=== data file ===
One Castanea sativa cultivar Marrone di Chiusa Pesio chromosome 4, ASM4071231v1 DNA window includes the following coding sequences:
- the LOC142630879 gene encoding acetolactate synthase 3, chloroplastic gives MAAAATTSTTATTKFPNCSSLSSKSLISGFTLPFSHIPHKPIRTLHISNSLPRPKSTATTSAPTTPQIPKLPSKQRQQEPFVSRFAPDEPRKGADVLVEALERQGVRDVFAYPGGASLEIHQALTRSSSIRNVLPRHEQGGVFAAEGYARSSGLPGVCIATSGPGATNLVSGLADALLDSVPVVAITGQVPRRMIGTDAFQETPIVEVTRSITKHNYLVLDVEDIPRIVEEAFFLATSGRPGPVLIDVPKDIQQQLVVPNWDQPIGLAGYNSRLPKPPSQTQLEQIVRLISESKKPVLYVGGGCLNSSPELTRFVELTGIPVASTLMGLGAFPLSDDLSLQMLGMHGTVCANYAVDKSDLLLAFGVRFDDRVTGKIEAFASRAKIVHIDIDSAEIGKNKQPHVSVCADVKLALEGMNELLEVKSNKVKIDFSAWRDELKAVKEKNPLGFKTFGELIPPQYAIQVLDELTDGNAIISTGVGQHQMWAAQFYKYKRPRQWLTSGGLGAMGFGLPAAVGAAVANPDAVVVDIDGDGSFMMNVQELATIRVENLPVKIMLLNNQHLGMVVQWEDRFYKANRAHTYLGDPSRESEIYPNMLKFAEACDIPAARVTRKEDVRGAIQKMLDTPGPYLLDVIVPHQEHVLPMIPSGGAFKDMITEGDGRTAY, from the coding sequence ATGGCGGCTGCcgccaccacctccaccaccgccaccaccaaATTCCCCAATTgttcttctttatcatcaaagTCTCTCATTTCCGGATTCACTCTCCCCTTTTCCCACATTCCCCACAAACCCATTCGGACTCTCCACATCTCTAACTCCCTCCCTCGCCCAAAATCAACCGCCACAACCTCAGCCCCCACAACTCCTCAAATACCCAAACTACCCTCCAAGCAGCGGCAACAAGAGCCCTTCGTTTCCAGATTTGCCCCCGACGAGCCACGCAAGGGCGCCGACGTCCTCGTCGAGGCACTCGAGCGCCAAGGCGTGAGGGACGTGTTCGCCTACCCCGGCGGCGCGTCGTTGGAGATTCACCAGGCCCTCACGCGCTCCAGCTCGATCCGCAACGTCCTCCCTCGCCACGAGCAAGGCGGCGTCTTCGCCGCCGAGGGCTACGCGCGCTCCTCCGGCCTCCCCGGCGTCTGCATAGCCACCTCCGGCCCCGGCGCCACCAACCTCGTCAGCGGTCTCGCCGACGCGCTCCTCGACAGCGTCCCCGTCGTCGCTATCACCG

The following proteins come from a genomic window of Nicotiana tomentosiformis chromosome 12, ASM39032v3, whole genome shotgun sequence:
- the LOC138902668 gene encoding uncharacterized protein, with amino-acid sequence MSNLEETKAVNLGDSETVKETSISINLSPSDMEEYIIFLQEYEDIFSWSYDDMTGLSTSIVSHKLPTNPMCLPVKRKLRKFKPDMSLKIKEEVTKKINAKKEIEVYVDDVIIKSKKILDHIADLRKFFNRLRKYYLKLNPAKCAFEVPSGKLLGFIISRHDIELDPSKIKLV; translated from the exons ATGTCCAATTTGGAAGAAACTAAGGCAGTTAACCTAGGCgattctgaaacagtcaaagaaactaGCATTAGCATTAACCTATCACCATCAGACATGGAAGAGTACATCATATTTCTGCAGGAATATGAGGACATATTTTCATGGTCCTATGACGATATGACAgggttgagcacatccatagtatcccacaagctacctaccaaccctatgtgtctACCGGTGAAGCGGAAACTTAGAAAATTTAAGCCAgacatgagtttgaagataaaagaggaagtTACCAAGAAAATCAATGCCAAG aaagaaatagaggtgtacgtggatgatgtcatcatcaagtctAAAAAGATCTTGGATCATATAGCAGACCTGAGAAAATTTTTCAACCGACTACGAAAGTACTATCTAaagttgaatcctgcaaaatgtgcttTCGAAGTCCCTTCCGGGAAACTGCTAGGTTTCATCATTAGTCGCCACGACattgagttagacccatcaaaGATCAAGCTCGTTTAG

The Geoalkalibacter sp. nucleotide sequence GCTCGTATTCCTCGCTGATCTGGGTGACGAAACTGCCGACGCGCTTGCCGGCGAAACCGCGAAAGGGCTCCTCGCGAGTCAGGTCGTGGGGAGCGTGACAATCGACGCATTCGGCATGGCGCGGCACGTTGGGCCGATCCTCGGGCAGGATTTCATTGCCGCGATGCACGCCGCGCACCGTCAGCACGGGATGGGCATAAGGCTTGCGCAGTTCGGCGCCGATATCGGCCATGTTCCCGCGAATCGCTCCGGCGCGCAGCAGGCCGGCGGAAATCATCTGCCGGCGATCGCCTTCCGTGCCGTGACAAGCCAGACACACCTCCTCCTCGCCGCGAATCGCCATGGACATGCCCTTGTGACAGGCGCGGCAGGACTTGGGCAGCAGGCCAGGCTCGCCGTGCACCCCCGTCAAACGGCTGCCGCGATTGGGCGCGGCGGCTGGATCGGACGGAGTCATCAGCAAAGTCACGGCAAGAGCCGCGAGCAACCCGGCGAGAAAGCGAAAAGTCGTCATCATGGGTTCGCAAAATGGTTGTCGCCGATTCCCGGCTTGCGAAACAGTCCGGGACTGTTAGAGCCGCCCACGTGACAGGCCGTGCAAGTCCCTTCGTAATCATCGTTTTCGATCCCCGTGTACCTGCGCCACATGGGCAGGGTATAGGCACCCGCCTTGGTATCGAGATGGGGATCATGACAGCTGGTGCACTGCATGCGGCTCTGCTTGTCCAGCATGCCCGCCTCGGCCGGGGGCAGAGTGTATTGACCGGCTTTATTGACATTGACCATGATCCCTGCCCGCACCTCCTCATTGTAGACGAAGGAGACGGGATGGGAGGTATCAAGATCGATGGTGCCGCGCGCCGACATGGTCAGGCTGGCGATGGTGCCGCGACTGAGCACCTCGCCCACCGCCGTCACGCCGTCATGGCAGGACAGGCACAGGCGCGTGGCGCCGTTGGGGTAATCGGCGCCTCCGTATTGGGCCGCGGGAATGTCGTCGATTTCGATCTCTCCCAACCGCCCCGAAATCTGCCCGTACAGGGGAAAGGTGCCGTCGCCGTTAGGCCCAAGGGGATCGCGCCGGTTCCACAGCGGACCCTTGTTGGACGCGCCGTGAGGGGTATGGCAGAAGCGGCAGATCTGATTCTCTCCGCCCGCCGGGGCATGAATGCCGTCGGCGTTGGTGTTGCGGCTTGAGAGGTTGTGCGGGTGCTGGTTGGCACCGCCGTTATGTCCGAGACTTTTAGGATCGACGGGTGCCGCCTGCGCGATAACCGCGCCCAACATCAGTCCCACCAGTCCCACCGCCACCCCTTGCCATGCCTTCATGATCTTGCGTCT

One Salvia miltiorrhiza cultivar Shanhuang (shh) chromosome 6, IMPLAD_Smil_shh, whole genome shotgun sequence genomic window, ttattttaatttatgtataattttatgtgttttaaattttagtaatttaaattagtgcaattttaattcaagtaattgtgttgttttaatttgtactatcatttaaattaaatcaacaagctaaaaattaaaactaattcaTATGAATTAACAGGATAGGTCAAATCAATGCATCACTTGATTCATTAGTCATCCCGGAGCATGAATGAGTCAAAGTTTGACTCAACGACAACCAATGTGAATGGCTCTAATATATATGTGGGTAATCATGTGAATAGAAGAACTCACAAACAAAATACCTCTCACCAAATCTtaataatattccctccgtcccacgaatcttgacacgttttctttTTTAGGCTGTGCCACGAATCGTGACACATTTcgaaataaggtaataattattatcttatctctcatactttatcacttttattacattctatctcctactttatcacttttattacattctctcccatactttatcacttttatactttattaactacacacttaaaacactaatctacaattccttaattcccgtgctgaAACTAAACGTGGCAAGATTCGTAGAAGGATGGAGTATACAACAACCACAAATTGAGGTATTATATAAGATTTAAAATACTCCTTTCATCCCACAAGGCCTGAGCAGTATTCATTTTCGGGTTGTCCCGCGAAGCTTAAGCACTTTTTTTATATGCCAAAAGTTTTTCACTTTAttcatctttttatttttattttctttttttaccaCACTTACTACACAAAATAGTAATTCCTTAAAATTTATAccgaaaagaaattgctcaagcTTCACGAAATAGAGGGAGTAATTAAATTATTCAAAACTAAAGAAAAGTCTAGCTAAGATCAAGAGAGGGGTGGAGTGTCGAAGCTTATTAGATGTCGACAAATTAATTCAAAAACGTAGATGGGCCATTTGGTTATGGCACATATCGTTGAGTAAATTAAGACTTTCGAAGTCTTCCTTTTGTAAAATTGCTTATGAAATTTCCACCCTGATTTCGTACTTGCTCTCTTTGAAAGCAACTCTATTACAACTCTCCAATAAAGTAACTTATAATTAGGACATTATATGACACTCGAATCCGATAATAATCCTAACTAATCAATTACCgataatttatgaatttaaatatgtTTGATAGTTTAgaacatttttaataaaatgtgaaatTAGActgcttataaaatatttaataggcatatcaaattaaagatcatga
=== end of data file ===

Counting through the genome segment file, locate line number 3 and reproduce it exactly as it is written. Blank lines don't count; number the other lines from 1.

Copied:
The following proteins come from a genomic window of Nicotiana tomentosiformis chromosome 12, ASM39032v3, whole genome shotgun sequence: